1 Introduction

The International Geodynamics and Earth Tide Service (IGETS) was established at the 2015 IUGG meeting in Prague as an official service of the IAG within the IGFS. Its main objective is to provide a service to monitor temporal variations of the Earth gravity field through long-term records from ground gravimeters, including superconducting gravimeters (SG) and other geodynamic sensors, such as tiltmeters, extensometers, etc. (Voigt et al. 2016). IGETS continues the activities of the Global Geodynamic Project (Crossley and Hinderer 2009) to provide support to geodetic and geophysical research activities using SG data within the context of an international network. IGETS also continues the activities of the International Center for Earth Tides, in particular, in collecting, archiving and distributing Earth tide records from long series of gravimeters, and other geodynamic sensors.

We present here the status and progress of IGETS and its different products after four years of existence for the support of geophysical research activities. We first document the observation network, with 42 existing stations equipped by 60 different instruments, including seven double-sphere SGs. We then describe the three levels of data products, from the raw 1-s or 1-min gravity and atmospheric pressure records (Level 1), to the pre-processed datasets ready for tidal analysis (Level 2) and the gravity residuals corrected for major geophysical contributions (Level 3).

2 Observation Network

In 2016, the IGETS data base was set up at GFZ with GGP data from 32 different stations and has increased its number of stations by 25–42% according to the status from summer 2019 (Fig. 1). IGETS is interested in collecting more long time series of geodynamic sensors. Benefits for station operators and data providers are the long-term storage of their data sets, the provision of different processing levels and an optional DOI assignment by the research repository of GFZ Data Services. This guarantees best practice with regard to open data policy. The visibility and usage of IGETS has also been increased with a steadily increasing number of almost 500 registered users of the data base.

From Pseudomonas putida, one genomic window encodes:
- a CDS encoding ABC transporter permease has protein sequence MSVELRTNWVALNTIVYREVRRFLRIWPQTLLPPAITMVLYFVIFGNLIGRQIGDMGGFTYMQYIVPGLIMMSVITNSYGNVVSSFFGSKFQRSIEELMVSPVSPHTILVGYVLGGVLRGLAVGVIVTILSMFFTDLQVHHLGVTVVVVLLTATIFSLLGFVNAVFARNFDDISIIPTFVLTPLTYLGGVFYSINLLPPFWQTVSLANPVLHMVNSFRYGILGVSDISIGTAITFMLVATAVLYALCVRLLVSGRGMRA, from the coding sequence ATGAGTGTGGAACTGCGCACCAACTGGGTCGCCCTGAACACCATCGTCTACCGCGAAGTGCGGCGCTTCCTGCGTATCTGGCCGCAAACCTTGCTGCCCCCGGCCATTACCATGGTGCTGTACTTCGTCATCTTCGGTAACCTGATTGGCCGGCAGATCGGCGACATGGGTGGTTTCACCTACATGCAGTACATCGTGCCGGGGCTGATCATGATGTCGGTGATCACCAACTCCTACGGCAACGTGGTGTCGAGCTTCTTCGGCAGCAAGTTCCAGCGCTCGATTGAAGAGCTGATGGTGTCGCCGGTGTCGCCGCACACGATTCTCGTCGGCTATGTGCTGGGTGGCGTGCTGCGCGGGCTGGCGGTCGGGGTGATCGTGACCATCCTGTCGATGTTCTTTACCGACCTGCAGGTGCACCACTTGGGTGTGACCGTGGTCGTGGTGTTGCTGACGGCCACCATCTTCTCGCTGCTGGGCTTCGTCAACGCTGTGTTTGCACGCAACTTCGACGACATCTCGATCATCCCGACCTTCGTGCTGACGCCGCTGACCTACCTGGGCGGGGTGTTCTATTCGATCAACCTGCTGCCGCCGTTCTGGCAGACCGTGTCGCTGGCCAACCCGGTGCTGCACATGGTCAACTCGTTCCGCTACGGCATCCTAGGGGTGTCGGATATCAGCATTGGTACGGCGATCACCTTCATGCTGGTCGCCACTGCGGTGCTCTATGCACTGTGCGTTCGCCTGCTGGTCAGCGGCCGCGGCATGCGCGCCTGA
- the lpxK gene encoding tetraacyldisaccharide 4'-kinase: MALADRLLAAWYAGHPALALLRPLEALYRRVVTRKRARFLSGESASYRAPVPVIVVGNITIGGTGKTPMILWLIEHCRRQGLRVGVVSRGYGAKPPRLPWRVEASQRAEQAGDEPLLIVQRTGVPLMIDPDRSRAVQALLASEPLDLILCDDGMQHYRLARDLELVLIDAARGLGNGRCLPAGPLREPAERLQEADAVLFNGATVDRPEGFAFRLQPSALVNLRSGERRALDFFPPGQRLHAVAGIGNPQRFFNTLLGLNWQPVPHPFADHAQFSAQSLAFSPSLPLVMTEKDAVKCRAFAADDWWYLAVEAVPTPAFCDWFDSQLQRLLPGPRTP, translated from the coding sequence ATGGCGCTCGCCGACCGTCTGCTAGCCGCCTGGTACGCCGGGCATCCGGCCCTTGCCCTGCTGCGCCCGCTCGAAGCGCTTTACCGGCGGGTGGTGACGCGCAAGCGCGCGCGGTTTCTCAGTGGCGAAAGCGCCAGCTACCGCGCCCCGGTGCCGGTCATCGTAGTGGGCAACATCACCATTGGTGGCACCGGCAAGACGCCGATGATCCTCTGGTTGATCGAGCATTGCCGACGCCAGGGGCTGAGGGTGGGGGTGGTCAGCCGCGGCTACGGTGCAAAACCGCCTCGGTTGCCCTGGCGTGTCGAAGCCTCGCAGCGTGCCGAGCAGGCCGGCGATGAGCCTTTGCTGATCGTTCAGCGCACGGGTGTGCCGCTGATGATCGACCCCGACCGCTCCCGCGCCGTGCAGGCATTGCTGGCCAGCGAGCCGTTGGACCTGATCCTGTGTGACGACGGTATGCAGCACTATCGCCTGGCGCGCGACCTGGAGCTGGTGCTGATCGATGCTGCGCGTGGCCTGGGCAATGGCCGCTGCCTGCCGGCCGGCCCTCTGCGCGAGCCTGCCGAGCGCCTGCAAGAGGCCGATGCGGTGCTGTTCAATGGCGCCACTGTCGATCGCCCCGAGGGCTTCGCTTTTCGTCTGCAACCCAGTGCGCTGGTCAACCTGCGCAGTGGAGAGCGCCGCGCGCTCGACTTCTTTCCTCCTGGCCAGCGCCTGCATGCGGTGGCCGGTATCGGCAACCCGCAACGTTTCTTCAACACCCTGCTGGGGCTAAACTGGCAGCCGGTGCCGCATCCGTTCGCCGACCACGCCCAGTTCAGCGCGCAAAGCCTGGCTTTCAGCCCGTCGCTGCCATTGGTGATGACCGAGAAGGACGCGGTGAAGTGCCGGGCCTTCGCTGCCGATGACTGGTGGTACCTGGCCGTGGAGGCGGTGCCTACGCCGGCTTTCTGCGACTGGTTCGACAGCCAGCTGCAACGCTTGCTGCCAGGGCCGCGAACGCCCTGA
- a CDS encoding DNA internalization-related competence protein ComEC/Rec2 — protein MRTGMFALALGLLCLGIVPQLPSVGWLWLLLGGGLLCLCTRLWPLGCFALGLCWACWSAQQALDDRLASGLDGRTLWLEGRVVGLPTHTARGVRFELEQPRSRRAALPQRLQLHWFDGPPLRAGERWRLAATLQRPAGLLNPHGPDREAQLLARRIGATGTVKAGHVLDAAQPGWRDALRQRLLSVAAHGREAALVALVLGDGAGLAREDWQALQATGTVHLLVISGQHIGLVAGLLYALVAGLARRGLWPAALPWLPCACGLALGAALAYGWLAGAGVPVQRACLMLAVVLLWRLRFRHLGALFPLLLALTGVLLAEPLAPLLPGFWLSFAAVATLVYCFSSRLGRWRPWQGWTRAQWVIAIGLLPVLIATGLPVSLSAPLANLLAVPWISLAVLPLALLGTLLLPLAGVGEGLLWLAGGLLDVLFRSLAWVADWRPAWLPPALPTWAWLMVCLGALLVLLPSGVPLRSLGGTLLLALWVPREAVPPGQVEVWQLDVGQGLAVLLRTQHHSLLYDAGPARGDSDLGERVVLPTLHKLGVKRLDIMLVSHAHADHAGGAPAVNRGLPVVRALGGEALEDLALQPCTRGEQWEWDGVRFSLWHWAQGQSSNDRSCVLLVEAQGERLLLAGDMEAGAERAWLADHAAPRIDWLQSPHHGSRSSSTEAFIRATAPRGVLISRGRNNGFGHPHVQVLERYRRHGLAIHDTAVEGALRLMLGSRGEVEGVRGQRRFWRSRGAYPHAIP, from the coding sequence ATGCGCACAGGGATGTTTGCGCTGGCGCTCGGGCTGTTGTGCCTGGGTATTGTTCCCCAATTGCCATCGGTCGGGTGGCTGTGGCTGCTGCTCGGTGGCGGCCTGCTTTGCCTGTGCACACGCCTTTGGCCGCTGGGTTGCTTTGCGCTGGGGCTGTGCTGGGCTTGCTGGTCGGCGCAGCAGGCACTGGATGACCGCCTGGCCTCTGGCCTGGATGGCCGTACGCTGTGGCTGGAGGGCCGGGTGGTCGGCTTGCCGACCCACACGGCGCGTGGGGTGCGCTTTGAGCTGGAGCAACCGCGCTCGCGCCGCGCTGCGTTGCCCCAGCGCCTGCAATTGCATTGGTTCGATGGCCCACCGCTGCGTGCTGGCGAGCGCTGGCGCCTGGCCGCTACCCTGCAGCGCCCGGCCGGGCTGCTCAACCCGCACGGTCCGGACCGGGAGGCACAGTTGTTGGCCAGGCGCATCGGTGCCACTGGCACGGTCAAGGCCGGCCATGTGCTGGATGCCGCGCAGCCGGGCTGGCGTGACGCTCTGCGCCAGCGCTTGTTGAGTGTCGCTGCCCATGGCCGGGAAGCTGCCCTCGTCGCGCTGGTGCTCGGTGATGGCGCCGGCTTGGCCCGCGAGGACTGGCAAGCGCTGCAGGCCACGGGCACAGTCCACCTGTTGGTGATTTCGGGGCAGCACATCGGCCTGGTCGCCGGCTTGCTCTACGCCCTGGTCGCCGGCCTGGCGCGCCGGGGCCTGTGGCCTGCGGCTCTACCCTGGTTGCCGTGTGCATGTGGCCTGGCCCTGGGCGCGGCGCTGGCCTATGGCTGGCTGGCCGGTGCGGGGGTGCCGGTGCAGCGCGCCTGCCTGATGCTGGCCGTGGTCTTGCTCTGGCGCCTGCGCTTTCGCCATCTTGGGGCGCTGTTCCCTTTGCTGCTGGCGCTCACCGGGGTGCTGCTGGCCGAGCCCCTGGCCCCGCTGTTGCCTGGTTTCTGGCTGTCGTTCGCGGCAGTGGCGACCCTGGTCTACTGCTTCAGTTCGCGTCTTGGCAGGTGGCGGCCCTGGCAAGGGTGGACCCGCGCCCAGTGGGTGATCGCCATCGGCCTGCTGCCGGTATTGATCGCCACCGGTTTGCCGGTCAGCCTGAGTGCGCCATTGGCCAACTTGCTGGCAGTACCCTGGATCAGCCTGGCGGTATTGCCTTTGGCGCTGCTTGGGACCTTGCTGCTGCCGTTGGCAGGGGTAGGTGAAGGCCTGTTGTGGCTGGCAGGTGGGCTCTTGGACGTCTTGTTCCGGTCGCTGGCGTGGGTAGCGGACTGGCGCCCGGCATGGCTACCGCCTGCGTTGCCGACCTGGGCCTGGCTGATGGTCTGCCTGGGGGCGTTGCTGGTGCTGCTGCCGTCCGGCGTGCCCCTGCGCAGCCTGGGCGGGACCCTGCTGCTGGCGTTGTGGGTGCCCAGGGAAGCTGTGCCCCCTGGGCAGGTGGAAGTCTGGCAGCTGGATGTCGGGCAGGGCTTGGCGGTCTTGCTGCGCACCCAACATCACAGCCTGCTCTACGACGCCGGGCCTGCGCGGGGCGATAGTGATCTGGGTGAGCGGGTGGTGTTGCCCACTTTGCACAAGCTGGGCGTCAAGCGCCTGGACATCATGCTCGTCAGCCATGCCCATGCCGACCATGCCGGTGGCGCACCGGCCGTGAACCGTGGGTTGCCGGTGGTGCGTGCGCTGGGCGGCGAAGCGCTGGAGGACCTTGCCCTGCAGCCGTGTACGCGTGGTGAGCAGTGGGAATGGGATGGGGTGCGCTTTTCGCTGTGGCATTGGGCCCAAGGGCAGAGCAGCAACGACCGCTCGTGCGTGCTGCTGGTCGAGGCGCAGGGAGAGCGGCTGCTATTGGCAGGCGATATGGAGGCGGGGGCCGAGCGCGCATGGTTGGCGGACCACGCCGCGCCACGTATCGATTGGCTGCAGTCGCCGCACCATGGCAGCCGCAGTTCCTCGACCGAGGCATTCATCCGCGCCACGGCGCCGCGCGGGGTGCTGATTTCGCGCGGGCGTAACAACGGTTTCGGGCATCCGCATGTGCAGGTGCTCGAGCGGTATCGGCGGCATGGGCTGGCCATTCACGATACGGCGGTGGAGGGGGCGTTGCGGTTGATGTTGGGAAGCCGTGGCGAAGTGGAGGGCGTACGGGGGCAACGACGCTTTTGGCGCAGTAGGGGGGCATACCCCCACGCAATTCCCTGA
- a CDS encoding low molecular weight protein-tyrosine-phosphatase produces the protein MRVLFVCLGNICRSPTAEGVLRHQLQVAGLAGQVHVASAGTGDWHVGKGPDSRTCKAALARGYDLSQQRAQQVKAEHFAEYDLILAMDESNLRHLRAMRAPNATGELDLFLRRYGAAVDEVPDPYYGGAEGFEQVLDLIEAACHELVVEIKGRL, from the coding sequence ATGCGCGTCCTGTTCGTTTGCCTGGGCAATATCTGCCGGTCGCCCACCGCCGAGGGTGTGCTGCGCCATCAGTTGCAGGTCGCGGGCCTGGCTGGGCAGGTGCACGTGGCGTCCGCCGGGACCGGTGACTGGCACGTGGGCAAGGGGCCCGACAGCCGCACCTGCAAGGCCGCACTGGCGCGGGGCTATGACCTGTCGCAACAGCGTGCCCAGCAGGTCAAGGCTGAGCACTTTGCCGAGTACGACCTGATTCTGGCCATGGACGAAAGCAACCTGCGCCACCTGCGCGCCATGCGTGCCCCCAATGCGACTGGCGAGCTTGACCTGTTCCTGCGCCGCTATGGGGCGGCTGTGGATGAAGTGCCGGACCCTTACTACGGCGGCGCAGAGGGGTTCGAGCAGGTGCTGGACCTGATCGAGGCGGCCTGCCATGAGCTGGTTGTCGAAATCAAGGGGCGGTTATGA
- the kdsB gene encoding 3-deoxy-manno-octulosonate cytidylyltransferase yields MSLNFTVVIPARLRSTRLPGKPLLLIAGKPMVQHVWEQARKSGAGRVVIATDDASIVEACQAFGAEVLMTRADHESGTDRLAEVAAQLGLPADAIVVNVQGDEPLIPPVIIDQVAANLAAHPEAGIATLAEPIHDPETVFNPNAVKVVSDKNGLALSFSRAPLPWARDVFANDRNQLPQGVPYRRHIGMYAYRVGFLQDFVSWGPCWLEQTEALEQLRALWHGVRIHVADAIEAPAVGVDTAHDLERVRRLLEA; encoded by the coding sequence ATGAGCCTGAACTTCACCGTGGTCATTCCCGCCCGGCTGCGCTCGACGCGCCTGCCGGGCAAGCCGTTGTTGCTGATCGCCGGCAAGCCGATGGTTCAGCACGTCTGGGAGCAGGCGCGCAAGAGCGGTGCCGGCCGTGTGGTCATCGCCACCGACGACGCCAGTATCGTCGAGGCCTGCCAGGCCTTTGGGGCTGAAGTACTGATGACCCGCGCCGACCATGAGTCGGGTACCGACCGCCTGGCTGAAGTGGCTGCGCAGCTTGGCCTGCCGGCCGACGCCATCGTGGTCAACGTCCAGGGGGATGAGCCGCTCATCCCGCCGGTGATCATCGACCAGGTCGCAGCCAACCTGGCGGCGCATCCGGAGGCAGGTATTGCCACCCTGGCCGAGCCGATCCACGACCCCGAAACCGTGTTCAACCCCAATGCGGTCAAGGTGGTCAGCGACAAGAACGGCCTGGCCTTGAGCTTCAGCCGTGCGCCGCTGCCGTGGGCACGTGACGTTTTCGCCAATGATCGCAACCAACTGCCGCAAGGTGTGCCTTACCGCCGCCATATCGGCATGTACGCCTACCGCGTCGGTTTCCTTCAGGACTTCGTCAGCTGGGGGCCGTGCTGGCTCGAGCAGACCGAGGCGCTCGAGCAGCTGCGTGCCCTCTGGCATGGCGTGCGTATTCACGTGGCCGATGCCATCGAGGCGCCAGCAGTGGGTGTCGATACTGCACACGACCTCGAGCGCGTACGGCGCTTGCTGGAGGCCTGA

Fig. 1
figure 1

Map of the 42 stations contributing to the IGETS data base

3 Data Products

A detailed documentation of the IGETS data products and the data base is provided by Voigt et al. (2016). Three different products of the SG time series are stored in monthly files:

  • Raw gravity and local atmospheric pressure records sampled at 1 or 2 s, in addition to the same records decimated at 1-min samples (Level 1 products). These are uploaded by each station operator.

  • Gravity and atmospheric pressure data at 1-min and 1-h sampling corrected for instrumental perturbations, ready for tidal analysis. This product is derived from the previous datasets and is available in two versions computed by UPF and EOST (Level 2 products).

  • Gravity residuals in 1 min sampling after particular geophysical corrections (including solid Earth tides, polar motion, tidal and non-tidal loading effects). This product is derived from the previous dataset of EOST and is also computed by EOST (Level 3 products).

3.1 Level 1

Available raw gravity and atmospheric pressure data from the station operators are shown in Table 1 for the different IGETS stations and sensors. As raw gravity data are not calibrated, each station operator is asked to provide amplitude and phase calibrations and their changes over time if existing in a separate calibration file. Otherwise this information is still provided in the Level 1 header files. In addition, log files are provided by the station operators documenting periods of instrumental disturbances inducing steps, gaps and large spikes with regard to a subsequent processing.